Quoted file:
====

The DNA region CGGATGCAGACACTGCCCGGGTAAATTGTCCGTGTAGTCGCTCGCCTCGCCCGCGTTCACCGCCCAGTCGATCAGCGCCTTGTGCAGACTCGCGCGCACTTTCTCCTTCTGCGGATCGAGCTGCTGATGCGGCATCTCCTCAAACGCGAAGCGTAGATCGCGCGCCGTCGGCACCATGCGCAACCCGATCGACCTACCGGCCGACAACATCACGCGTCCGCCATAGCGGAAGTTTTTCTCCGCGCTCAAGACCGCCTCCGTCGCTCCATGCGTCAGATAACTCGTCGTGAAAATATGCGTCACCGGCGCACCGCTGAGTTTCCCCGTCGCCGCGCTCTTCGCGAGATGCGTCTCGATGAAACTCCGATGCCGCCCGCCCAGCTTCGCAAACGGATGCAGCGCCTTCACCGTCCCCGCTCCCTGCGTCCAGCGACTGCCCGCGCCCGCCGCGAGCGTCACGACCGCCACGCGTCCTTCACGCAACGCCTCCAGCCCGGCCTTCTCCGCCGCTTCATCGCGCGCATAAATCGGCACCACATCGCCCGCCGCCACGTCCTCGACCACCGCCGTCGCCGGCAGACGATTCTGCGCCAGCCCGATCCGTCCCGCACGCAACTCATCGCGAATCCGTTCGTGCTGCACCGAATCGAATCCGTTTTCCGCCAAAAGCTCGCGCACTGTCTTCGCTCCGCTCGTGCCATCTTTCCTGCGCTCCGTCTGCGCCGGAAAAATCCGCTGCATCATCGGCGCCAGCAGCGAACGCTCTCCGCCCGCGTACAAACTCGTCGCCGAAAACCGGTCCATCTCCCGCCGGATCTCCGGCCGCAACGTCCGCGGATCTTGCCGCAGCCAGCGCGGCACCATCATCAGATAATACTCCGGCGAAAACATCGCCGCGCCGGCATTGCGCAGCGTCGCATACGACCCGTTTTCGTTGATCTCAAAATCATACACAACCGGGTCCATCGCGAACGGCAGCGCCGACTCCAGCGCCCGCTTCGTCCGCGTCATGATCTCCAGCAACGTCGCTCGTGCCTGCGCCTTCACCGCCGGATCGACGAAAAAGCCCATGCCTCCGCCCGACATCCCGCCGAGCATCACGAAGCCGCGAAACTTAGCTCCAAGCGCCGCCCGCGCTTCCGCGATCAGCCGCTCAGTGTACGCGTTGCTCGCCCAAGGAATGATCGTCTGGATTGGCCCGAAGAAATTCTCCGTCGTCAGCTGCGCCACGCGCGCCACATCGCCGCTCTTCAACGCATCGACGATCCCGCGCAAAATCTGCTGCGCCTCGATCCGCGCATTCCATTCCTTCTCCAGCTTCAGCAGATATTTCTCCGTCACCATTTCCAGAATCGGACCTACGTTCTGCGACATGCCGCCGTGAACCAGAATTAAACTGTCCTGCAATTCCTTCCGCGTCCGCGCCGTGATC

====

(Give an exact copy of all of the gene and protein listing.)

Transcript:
The DNA region CGGATGCAGACACTGCCCGGGTAAATTGTCCGTGTAGTCGCTCGCCTCGCCCGCGTTCACCGCCCAGTCGATCAGCGCCTTGTGCAGACTCGCGCGCACTTTCTCCTTCTGCGGATCGAGCTGCTGATGCGGCATCTCCTCAAACGCGAAGCGTAGATCGCGCGCCGTCGGCACCATGCGCAACCCGATCGACCTACCGGCCGACAACATCACGCGTCCGCCATAGCGGAAGTTTTTCTCCGCGCTCAAGACCGCCTCCGTCGCTCCATGCGTCAGATAACTCGTCGTGAAAATATGCGTCACCGGCGCACCGCTGAGTTTCCCCGTCGCCGCGCTCTTCGCGAGATGCGTCTCGATGAAACTCCGATGCCGCCCGCCCAGCTTCGCAAACGGATGCAGCGCCTTCACCGTCCCCGCTCCCTGCGTCCAGCGACTGCCCGCGCCCGCCGCGAGCGTCACGACCGCCACGCGTCCTTCACGCAACGCCTCCAGCCCGGCCTTCTCCGCCGCTTCATCGCGCGCATAAATCGGCACCACATCGCCCGCCGCCACGTCCTCGACCACCGCCGTCGCCGGCAGACGATTCTGCGCCAGCCCGATCCGTCCCGCACGCAACTCATCGCGAATCCGTTCGTGCTGCACCGAATCGAATCCGTTTTCCGCCAAAAGCTCGCGCACTGTCTTCGCTCCGCTCGTGCCATCTTTCCTGCGCTCCGTCTGCGCCGGAAAAATCCGCTGCATCATCGGCGCCAGCAGCGAACGCTCTCCGCCCGCGTACAAACTCGTCGCCGAAAACCGGTCCATCTCCCGCCGGATCTCCGGCCGCAACGTCCGCGGATCTTGCCGCAGCCAGCGCGGCACCATCATCAGATAATACTCCGGCGAAAACATCGCCGCGCCGGCATTGCGCAGCGTCGCATACGACCCGTTTTCGTTGATCTCAAAATCATACACAACCGGGTCCATCGCGAACGGCAGCGCCGACTCCAGCGCCCGCTTCGTCCGCGTCATGATCTCCAGCAACGTCGCTCGTGCCTGCGCCTTCACCGCCGGATCGACGAAAAAGCCCATGCCTCCGCCCGACATCCCGCCGAGCATCACGAAGCCGCGAAACTTAGCTCCAAGCGCCGCCCGCGCTTCCGCGATCAGCCGCTCAGTGTACGCGTTGCTCGCCCAAGGAATGATCGTCTGGATTGGCCCGAAGAAATTCTCCGTCGTCAGCTGCGCCACGCGCGCCACATCGCCGCTCTTCAACGCATCGACGATCCCGCGCAAAATCTGCTGCGCCTCGATCCGCGCATTCCATTCCTTCTCCAGCTTCAGCAGATATTTCTCCGTCACCATTTCCAGAATCGGACCTACGTTCTGCGACATGCCGCCGTGAACCAGAATTAAACTGTCCTGCAATTCCTTCCGCGTCCGCGCCGTGATC